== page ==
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Procedure May Save Patients From Developing Diabetes

Date:
June 9, 2005
Source:
University Of Illinois At Chicago
Summary:
Transplanting a patient's own islet cells is a simple procedure that can save pancreatitis sufferers from developing diabetes, but many are unaware the therapy exists. The University of Illinois Medical Center at Chicago is the only hospital in the state and one of only a few in the country to offer patients autologus islet cell transplantation.
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Transplanting a patient's own islet cells is a simple procedure that can save pancreatitis sufferers from developing diabetes, but many are unaware the therapy exists. The University of Illinois Medical Center at Chicago is the only hospital in the state and one of only a few in the country to offer patients autologus islet cell transplantation.

An autologous islet cell transplant is performed when the pancreas must be removed due to chronic pancreatitis. There is no risk of rejection, unlike other organ transplants, because the patient's own islet cells are used in the procedure.

Chronic pancreatitis, a life-threatening condition that destroys the pancreas and other tissues, often causes severe abdominal pain, weight loss, fever, nausea and vomiting. Gallstones, heavy alcohol use, or a combination of environmental and hereditary factors can cause the disease. Sometimes the cause is unknown.

Treatment for chronic pancreatitis includes removal of the pancreas to alleviate the pain. Without a pancreas to produce insulin, these patients develop "surgical diabetes" and must take insulin for the rest of their lives.

"One of the major benefits of the procedure is that I don't need to take insulin," said 57-year-old Zenon Jezerski, a single father of three who received an autologous islet cell transplant on April 12 at the medical center. "I had the procedure and it's working."

"I've always been in the best of health until this past year," said Jezerski, who has been hospitalized several times for complications related to pancreatitis, including pancreatic pseudocysts, compression of other organs, narrowing of the bile ducts, jaundice, an abscess of the spleen and substantial weight loss.

After removing Jezerski's pancreas, physicians prepared the gland in the hospital's state-of-the-art lab designed to isolate the insulin-producing cells of the pancreas. The islet cells were then taken back to the operating room where they were injected through a catheter into a vein in the patient's liver. The cells lodged in the liver and began making insulin immediately.

"Autologous islet cell transplantation is most successful in patients who have not lost too many of their insulin-producing cells and who have not yet developed pre-diabetes," said Dr. José Oberholzer, associate professor of surgery and bioengineering at UIC and director of cell and pancreas transplantation at the medical center.

"In this group of patients, approximately 80 percent will have a successful transplant and will not develop diabetes. In patients who have already developed pre-diabetes due to advanced pancreatitis, the success rate is lower and diabetes can only be prevented in 30 to 50 percent."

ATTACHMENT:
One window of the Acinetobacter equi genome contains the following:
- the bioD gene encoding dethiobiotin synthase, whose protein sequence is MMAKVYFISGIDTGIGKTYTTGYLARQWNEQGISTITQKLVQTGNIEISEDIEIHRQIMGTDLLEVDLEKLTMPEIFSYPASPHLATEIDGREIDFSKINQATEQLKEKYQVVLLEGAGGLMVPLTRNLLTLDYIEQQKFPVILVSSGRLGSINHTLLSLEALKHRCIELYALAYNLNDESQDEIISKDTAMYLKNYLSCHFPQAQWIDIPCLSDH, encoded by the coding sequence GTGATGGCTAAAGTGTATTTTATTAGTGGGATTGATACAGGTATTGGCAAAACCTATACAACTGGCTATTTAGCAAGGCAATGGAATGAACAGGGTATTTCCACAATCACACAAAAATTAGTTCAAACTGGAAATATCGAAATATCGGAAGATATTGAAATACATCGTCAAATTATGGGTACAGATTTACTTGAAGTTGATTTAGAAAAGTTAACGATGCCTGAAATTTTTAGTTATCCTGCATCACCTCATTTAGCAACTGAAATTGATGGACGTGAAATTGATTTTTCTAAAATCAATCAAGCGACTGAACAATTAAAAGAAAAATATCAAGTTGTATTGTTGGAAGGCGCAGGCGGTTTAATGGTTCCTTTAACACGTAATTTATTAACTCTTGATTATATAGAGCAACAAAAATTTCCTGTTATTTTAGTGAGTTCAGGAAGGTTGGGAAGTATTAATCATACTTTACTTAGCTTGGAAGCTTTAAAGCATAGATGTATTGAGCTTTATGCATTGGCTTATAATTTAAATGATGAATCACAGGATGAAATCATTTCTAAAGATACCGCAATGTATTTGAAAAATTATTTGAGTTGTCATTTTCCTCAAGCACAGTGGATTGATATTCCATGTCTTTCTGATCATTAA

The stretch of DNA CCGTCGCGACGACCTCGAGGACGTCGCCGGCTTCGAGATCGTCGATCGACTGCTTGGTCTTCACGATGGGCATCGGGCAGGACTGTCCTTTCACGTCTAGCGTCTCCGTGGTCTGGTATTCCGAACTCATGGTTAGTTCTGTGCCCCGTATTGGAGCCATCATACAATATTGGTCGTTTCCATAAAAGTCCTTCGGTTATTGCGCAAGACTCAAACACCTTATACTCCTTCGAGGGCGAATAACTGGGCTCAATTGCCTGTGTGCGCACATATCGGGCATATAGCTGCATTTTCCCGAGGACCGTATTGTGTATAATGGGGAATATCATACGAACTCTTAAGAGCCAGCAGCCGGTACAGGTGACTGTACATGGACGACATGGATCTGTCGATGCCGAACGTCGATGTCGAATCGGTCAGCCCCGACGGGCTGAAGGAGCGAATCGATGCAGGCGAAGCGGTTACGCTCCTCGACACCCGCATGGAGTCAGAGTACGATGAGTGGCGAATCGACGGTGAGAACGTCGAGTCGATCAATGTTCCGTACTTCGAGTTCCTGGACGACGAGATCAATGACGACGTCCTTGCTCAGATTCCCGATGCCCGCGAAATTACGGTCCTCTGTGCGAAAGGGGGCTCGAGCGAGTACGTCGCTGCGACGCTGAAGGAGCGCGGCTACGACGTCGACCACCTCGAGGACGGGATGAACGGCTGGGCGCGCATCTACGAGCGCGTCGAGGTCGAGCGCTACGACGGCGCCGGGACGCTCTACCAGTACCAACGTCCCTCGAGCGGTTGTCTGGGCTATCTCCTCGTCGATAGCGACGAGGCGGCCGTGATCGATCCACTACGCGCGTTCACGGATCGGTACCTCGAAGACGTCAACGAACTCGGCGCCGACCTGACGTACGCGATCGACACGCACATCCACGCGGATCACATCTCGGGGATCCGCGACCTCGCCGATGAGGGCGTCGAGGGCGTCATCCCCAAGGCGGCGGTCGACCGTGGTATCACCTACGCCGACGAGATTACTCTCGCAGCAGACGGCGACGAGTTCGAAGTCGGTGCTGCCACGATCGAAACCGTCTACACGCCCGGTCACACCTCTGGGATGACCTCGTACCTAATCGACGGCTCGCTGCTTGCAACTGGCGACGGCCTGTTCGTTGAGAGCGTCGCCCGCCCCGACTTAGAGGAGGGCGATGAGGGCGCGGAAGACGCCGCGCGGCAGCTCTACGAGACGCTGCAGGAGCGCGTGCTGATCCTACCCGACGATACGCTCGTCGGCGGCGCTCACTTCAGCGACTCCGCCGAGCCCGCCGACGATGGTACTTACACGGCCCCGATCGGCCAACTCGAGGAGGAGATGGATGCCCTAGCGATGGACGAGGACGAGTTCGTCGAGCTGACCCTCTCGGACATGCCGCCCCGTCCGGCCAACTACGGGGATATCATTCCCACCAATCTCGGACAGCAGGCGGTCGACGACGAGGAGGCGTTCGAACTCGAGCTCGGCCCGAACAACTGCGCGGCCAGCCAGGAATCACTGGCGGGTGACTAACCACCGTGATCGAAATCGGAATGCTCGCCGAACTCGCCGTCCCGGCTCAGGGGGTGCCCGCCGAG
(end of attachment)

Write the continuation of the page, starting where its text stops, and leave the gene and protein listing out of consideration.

Approximately 150 autologous islet transplants have been performed in the United States and abroad. Seven of these cases have been performed at UIC.

The procedure is not considered experimental and is often covered by insurance.

Islet cell transplantation has been performed since the 1970s but is still relatively uncommon. It requires a highly skilled team to perform the difficult surgery and extract the delicate islet cells, which make up only one to two percent of pancreatic tissue.

"Most patients who require a pancreatectomy are not aware they can possibly avoid diabetes with an islet cell transplant," said Oberholzer. "I believe that more patients would have the procedure if it were offered to them."

The incidence of chronic pancreatitis is approximately 6-8 per 100,000 in the United States.

Oberholzer is coordinator of "The Chicago Project: An International Effort to Create the Functional Cure for Diabetes." The project is the first collaborative initiative of its kind and brings together the top researchers from three continents. This group of 13 scientists and their contributing teams have committed to achieving a functional cure for diabetes in the next five years.

Chicago Project team leaders believe that the scientific community now has all the necessary ingredients to make cell-based therapy of diabetes an option for the majority of diabetic patients. Team members will freely exchange knowledge, and the Chicago Project will provide direct and noncompetitive funding to accelerate finding a functional cure.

For more information about the medical center, http://visit www.uillinoismedcenter.org


Story Source:

The above post is reprinted from materials provided by University Of Illinois At Chicago. Note: Materials may be edited for content and length.


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University Of Illinois At Chicago. "Procedure May Save Patients From Developing Diabetes." ScienceDaily. ScienceDaily, 9 June 2005. <www.sciencedaily.com/releases/2005/06/050608062206.htm>.
University Of Illinois At Chicago. (2005, June 9). Procedure May Save Patients From Developing Diabetes. ScienceDaily. Retrieved July 2, 2015 from www.sciencedaily.com/releases/2005/06/050608062206.htm
University Of Illinois At Chicago. "Procedure May Save Patients From Developing Diabetes." ScienceDaily. www.sciencedaily.com/releases/2005/06/050608062206.htm (accessed July 2, 2015).

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